segmenting the plurality of historical delinquent charge accounts of the historical portfolio into the defined plurality of score clusters; and
establishing the liquidation profile for the historical delinquent charge accounts in each score cluster.
6. The method according to claim 1, wherein the dispositioning of a cluster of current delinquent charge accounts comprises comparing the net present value determined for the cluster with a bid price received for the current portfolio.
7. The method according to claim 1, wherein the dispositioning of a cluster of current delinquent charge accounts comprises at least one of selling the current delinquent charge accounts within the cluster, sending the current delinquent charge accounts within the cluster to a collection agency affiliated with a creditor of the current portfolio, and sending the current delinquent charge accounts within the cluster to an internal collection agency affiliated with the creditor.
Description
FIELD OF THE INVENTION

The present invention generally relates to the field of managing the disposition of delinquent accounts (i.e., bad debt) and, more particularly evaluating a collection of delinquent accounts by subdividing this collection into a plurality of groups and making the disposition decision on a group-by-group basis.

BACKGROUND OF THE INVENTION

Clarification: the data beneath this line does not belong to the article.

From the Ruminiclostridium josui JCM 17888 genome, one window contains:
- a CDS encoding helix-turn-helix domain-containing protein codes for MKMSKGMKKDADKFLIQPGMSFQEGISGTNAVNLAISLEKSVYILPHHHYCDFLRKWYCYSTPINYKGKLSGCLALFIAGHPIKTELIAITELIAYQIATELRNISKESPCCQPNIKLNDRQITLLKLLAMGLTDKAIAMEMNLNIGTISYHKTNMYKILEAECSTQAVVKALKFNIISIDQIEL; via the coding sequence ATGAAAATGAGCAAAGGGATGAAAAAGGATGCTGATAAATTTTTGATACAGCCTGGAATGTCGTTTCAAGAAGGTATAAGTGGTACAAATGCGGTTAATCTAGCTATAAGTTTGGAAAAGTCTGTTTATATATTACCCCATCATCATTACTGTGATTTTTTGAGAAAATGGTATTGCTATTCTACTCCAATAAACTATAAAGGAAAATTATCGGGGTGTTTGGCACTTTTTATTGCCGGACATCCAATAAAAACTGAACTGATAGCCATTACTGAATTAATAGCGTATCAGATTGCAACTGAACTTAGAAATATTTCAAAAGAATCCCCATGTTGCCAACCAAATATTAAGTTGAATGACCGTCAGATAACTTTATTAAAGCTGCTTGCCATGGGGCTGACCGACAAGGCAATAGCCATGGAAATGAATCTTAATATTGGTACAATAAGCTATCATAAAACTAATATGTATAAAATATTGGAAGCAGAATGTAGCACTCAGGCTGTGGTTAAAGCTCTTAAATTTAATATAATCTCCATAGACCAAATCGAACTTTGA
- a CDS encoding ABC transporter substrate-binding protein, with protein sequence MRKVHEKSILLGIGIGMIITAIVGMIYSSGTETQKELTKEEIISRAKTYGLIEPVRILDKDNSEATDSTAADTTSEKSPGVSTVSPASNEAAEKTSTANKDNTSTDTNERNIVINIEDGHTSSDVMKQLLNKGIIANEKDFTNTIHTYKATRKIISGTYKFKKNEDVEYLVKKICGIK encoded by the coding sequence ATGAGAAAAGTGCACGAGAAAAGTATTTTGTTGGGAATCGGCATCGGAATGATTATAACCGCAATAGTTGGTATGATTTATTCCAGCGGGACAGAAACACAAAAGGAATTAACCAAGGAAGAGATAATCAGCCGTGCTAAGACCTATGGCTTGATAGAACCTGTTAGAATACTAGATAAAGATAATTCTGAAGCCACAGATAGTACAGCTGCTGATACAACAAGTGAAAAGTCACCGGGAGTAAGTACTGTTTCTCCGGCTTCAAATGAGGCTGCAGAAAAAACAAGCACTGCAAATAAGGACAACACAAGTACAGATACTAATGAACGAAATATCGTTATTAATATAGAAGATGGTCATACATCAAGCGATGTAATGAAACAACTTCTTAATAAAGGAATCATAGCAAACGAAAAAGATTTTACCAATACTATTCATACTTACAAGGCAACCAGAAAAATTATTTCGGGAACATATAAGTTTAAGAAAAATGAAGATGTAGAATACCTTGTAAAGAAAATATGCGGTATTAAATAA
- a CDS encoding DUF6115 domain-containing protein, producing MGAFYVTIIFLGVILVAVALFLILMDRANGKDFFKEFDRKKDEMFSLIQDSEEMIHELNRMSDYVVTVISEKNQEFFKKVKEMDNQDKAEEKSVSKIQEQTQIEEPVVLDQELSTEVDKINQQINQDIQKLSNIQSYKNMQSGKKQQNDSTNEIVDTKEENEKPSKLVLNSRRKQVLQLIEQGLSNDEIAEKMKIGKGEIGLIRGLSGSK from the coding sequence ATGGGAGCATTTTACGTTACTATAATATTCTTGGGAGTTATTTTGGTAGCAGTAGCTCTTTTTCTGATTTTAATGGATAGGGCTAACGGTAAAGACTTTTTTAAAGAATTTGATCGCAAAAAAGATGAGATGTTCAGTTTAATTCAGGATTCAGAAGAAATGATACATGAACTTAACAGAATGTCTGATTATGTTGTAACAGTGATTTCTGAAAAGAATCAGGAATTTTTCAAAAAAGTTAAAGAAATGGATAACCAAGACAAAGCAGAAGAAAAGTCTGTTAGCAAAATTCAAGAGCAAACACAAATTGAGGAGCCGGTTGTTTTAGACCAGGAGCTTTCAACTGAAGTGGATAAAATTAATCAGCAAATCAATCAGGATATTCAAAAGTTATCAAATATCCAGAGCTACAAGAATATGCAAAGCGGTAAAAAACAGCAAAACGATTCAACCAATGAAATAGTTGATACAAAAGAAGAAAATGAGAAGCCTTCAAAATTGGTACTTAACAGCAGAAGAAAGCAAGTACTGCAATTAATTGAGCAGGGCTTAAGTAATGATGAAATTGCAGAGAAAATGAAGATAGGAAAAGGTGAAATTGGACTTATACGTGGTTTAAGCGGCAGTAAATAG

Significant amounts of credit are being extended to consumers each year in the form of the issuance of credit or other types of charge cards. One significant problem with the extension of credit is delinquency in the payment on accrued balances. A number of courses of action are typically employed for delinquent credit or other charge card accounts. Delinquent accounts may be sent to a collection agency where the creditor of the delinquent account will typically receive a percentage of the amount ultimately collected by the collection agency. Another avenue which may be pursued by a creditor of a delinquent account is to sell the delinquent account to a third party for a stated price who will then attempt to collect on the delinquent account. Typically a creditor will receive a bid for the sale of all delinquent accounts within a certain category or the like. For instance, a creditor may receive a bid for all delinquent charge accounts within a certain industry or group of industries. A creditor may also receive a bid for all delinquent charge accounts which were issued by a common entity or group of entities.